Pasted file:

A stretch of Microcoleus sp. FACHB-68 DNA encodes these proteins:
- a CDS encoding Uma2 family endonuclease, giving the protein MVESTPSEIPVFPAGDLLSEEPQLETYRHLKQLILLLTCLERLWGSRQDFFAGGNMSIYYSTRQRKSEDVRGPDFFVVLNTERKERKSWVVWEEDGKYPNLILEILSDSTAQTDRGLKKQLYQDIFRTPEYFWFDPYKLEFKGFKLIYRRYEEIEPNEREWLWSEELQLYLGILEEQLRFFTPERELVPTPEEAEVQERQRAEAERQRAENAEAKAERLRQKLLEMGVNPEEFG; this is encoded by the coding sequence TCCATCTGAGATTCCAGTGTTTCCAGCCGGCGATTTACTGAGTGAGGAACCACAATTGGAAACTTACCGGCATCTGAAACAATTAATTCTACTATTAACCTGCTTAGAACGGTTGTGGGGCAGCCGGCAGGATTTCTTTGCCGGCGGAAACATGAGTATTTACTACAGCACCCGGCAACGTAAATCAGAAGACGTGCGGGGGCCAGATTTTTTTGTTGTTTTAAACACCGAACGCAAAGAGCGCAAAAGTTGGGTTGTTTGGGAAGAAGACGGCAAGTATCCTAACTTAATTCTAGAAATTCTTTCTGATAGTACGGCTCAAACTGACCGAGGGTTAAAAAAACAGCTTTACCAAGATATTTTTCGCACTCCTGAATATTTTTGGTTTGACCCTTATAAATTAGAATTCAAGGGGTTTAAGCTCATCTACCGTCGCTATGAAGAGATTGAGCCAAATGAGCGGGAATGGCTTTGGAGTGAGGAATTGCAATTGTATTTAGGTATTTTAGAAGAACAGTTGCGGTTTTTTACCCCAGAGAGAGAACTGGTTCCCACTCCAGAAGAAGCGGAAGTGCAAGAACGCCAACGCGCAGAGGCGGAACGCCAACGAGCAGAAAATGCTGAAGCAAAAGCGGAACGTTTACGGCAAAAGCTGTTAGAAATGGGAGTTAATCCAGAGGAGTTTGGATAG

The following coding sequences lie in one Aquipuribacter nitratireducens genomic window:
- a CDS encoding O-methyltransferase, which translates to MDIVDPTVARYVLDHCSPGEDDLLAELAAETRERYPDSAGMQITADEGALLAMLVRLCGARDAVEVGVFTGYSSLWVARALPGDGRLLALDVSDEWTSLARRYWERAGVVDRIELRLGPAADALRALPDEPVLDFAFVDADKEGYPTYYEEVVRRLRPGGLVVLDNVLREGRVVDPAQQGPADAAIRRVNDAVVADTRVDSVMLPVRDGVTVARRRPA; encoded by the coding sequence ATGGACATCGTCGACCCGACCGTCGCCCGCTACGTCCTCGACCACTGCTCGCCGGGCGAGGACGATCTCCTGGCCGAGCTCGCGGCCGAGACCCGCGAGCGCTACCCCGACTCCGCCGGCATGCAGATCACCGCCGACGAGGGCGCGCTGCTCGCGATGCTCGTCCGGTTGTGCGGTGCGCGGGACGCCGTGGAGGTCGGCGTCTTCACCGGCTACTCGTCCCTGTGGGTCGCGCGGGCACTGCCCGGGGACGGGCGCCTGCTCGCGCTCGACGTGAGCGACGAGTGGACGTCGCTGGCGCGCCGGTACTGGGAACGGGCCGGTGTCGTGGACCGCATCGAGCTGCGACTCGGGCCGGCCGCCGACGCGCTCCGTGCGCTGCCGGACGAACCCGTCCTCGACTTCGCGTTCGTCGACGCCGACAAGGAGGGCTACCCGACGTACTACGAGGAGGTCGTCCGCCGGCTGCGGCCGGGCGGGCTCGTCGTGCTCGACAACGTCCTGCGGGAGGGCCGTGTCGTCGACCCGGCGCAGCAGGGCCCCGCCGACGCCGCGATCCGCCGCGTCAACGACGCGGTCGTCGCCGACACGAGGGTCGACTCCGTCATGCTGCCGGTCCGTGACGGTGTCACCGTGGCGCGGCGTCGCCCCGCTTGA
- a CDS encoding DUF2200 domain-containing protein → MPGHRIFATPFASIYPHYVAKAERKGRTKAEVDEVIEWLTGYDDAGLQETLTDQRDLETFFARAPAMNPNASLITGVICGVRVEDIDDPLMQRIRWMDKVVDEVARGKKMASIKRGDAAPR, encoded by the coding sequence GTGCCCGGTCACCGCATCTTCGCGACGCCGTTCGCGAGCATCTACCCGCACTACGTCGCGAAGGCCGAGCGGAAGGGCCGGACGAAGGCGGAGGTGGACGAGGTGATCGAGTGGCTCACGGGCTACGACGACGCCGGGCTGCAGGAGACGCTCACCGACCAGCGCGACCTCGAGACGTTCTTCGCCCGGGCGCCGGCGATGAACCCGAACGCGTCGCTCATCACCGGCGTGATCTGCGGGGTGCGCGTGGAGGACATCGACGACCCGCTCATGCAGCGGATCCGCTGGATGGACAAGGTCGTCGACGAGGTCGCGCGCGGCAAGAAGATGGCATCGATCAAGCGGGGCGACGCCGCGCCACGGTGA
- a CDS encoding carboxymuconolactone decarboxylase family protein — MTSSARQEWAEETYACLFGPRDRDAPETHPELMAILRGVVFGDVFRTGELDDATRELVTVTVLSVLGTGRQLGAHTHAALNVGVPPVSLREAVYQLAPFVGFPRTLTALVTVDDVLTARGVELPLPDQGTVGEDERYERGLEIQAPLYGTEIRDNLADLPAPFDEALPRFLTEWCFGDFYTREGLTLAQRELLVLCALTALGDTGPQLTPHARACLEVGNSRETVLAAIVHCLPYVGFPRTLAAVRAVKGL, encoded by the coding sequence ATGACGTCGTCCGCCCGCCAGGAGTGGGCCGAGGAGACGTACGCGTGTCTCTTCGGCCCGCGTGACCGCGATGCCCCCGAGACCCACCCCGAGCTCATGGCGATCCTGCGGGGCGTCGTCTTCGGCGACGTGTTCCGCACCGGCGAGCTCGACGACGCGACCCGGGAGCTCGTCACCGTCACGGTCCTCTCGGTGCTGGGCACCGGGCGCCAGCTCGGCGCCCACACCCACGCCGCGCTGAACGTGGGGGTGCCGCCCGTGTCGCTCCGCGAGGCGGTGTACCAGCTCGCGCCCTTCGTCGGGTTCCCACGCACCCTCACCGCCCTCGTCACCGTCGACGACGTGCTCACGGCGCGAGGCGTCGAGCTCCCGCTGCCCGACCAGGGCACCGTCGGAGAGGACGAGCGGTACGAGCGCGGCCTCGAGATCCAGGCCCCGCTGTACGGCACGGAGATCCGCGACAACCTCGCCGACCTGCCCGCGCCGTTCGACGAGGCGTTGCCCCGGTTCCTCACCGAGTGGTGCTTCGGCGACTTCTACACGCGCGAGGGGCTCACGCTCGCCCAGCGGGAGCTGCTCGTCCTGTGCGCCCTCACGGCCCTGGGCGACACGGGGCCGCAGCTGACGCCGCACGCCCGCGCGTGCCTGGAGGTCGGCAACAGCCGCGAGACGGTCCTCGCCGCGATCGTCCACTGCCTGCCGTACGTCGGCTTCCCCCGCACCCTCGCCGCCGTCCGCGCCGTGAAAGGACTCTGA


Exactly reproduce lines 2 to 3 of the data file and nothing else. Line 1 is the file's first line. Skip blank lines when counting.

- a CDS encoding Uma2 family endonuclease, giving the protein MVESTPSEIPVFPAGDLLSEEPQLETYRHLKQLILLLTCLERLWGSRQDFFAGGNMSIYYSTRQRKSEDVRGPDFFVVLNTERKERKSWVVWEEDGKYPNLILEILSDSTAQTDRGLKKQLYQDIFRTPEYFWFDPYKLEFKGFKLIYRRYEEIEPNEREWLWSEELQLYLGILEEQLRFFTPERELVPTPEEAEVQERQRAEAERQRAENAEAKAERLRQKLLEMGVNPEEFG; this is encoded by the coding sequence TCCATCTGAGATTCCAGTGTTTCCAGCCGGCGATTTACTGAGTGAGGAACCACAATTGGAAACTTACCGGCATCTGAAACAATTAATTCTACTATTAACCTGCTTAGAACGGTTGTGGGGCAGCCGGCAGGATTTCTTTGCCGGCGGAAACATGAGTATTTACTACAGCACCCGGCAACGTAAATCAGAAGACGTGCGGGGGCCAGATTTTTTTGTTGTTTTAAACACCGAACGCAAAGAGCGCAAAAGTTGGGTTGTTTGGGAAGAAGACGGCAAGTATCCTAACTTAATTCTAGAAATTCTTTCTGATAGTACGGCTCAAACTGACCGAGGGTTAAAAAAACAGCTTTACCAAGATATTTTTCGCACTCCTGAATATTTTTGGTTTGACCCTTATAAATTAGAATTCAAGGGGTTTAAGCTCATCTACCGTCGCTATGAAGAGATTGAGCCAAATGAGCGGGAATGGCTTTGGAGTGAGGAATTGCAATTGTATTTAGGTATTTTAGAAGAACAGTTGCGGTTTTTTACCCCAGAGAGAGAACTGGTTCCCACTCCAGAAGAAGCGGAAGTGCAAGAACGCCAACGCGCAGAGGCGGAACGCCAACGAGCAGAAAATGCTGAAGCAAAAGCGGAACGTTTACGGCAAAAGCTGTTAGAAATGGGAGTTAATCCAGAGGAGTTTGGATAG

The following coding sequences lie in one Aquipuribacter nitratireducens genomic window: